Armchair Cinephile 

TEN VERY AMBIGUOUS COMMANDMENTS

Decalogue (Facets Video)
Heaven (Buena Vista)

 
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Most Americans who have heard of Krzysztof Kieslowski know him for The Double Life of Veronique or his Three Colors trilogy - French productions that granted the Polish director larger budgets and wider distribution than he had ever seen. The lush photography and beautiful lead actresses in those films made them arthouse hits, but Kieslowski had already made his masterpiece in Poland: a cycle of 10 one-hour films called Decalogue, released in 1988 and inspired by the Ten Commandments.

Although inspired by a collection of rules taught in Sunday school, Decalogue is not a religious film in any simple sense. Faith and God are certainly part of the landscape, but they are not the message itself. Rather, Kieslowski was intrigued by the Ten Commandments as a guide to life that has survived for thousands of years while other moral codes have evolved or disappeared. The filmmaker wanted to understand how those ideas stand up in an age when he "was seeing people who didn't really have a clear idea of why they were living." Kieslowski had previously made films dealing with politics, but since a set of films questioning the political system would never have been approved by Polish censors (and since it may have diminished appeal abroad), he and his co-screenwriter Krzysztof Piesiewicz chose this more universal theme.

The episodes are based on straightforward tenets, but they're not schematic. Some do show the consequences of transgression - setting up a new god, for instance, results in tragedy for one father - but in other episodes, it's unclear whether the characters will suffer or benefit from their choices. Occasionally it is even difficult to determine how the commandment applies to a given plot; in Episode Two, for example, it's helpful to know that swearing something is true constitutes "taking the Lord's name in vain." In another episode, when a pair of former lovers spend Christmas Eve roaming the streets of Warsaw together, it might not be obvious that their crime is ignoring the Sabbath. Strangers to the Judeo-Christian tradition will have an easier time later in the series, when Kieslowski takes on big prohibitions like "Thou shalt not kill" and "Thou shalt not commit adultery."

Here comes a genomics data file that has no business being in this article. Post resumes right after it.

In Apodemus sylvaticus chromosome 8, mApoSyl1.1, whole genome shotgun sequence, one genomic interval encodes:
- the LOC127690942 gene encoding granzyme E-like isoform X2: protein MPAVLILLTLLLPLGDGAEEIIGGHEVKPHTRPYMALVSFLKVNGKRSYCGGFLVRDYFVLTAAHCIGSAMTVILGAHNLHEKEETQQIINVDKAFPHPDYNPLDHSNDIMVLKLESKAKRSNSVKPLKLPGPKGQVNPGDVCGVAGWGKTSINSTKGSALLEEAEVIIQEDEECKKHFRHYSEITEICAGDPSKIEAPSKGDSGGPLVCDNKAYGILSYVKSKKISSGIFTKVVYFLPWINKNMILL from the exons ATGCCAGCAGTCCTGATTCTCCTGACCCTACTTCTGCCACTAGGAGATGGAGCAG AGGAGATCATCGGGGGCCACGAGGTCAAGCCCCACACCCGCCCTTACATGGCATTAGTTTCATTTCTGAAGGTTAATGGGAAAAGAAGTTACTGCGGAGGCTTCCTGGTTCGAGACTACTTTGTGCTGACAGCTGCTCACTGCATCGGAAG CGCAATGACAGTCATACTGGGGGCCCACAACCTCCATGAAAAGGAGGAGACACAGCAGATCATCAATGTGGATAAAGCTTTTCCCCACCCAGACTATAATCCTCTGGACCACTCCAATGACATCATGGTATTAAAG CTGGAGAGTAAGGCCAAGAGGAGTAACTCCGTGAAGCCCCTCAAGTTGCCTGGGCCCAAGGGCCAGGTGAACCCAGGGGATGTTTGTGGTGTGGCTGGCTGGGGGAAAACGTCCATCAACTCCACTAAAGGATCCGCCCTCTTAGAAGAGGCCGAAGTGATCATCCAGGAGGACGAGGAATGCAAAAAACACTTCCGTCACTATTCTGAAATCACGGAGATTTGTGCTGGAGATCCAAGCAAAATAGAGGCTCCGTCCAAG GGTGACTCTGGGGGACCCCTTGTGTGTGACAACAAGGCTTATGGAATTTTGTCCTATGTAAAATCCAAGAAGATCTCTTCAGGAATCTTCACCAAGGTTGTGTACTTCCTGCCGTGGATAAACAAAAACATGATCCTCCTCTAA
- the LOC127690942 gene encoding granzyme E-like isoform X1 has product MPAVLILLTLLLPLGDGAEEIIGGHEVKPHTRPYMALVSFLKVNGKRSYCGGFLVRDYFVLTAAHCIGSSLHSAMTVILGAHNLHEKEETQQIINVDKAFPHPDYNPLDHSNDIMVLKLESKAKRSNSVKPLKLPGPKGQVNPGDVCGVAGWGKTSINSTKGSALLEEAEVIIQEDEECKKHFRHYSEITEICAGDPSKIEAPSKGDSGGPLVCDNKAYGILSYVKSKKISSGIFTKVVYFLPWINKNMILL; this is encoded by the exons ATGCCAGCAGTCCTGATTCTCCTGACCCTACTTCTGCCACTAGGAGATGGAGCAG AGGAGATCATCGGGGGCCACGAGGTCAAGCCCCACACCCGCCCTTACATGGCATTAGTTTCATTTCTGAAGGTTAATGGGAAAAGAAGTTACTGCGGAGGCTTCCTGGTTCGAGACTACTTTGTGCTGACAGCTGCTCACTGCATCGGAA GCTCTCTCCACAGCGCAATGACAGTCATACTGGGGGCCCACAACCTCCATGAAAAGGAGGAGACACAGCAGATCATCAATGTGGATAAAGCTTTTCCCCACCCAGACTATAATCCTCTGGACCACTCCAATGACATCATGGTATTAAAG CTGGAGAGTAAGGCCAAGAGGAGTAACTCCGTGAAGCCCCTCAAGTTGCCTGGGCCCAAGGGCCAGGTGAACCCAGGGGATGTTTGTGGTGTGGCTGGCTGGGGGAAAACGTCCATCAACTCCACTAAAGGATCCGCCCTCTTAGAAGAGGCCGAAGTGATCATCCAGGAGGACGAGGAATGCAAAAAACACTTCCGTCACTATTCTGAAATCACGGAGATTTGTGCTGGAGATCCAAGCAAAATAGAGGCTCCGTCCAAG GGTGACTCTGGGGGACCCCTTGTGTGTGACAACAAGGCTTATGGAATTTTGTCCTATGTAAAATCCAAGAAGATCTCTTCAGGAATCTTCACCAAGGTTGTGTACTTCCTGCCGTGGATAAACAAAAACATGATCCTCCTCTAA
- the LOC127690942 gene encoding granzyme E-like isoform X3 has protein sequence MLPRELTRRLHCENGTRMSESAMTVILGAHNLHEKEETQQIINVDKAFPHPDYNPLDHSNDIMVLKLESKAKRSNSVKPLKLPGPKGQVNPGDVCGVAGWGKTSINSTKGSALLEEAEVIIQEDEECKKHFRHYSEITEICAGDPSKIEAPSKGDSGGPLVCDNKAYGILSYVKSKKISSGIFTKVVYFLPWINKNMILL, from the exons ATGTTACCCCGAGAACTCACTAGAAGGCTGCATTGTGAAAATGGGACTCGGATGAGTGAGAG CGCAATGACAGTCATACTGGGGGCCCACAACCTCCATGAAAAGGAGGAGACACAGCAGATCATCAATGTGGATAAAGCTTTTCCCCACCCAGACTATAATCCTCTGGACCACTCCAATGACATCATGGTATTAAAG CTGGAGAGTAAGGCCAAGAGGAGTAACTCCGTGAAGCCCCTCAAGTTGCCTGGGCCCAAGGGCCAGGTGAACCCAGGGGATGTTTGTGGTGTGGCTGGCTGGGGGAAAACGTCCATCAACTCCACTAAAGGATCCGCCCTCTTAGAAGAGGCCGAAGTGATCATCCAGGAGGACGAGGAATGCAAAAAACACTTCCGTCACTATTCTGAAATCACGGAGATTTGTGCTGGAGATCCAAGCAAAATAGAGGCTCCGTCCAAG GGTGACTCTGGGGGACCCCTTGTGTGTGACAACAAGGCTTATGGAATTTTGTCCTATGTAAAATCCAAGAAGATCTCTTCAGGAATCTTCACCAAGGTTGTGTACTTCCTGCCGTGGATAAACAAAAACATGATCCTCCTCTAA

Fortunately, as in the Three Colors films (which were ostensibly investigations of the ideals symbolized in the French flag: liberty, equality, and fraternity), a viewer needn't be familiar with the philosophical underpinnings. The filmmakers dramatize ideas rather than talking about them, crafting plots that turn each divine imperative into a human issue.

In Episode Two, a reclusive doctor is approached by a young woman whose husband is one of his patients. The doctor (Kieslowski regular Aleksander Bardini, hiding his empathy behind a stone face) is unwilling to go out of his way to address her concerns about the husband's chance of survival until she explains her dilemma: She is pregnant by another man and wants desperately to have the child, but still loves her husband enough to abort it if he is going to live, so he won't discover her affair. She insists that the doctor make a diagnosis that will determine the fate of the unborn child. After repeatedly insisting that he cannot be sure whether the man will recover, the doctor (moved by losses in his own past) finally swears to a prognosis that justifies a course of action for the wife. Never one to take the easy way out, Kieslowski puts the doctor in a no-win situation, and the result of the character's decision is even more ambiguous.

The director's skill as a stylist - displayed with virtuosity in his later films - is evident here as well. In Episode Five ("Thou Shalt Not Kill") the camera plays with shifting, sometimes distorted reflections in glass windows and doors that offer visual support for the suggestion that the government's execution of a murderer is not as different from the criminal's acts as one might like to think. The episode is shot through severely filtered lenses that make the picture as murky as the moral dilemma presented, while lending an ominous tone to the killer's casually aggressive behavior.

Decalogue's 10 stories are set in a single housing development in Warsaw, so characters overlap from film to film. Although this deepens the narrative (and develops Kieslowski's ever-present interest in the way our supposedly private lives are more linked together than we imagine), as with Blue, White and Red, each film stands up well on its own. Individually, they are complex portraits crafted by a filmmaker at the peak of his powers. Taken together, they are a moving picture of humanity's ongoing attempt to figure out how we shalt and shalt not live.

Despite his retirement, Kieslowski was writing another trilogy with Piesiewicz when he died in 1996. Piesiewicz finished the first installment, Heaven, for director Tom Tykwer (Run Lola Run), and while there are certainly things Kieslowski would have done differently, the result - in which an Italian police officer falls in love with a prisoner and helps her escape - is still a fascinating film. Tykwer's fondness for pairing one shot with its opposite, for instance, wouldn't necessarily be the master's style, but it's a fairly successful visualization of some of his themes. It's sad to know that we'll never see Kieslowski's version, but this is a much happier meeting of the movie minds than that other recent posthumous collaboration, A.I.


More by John DeFore

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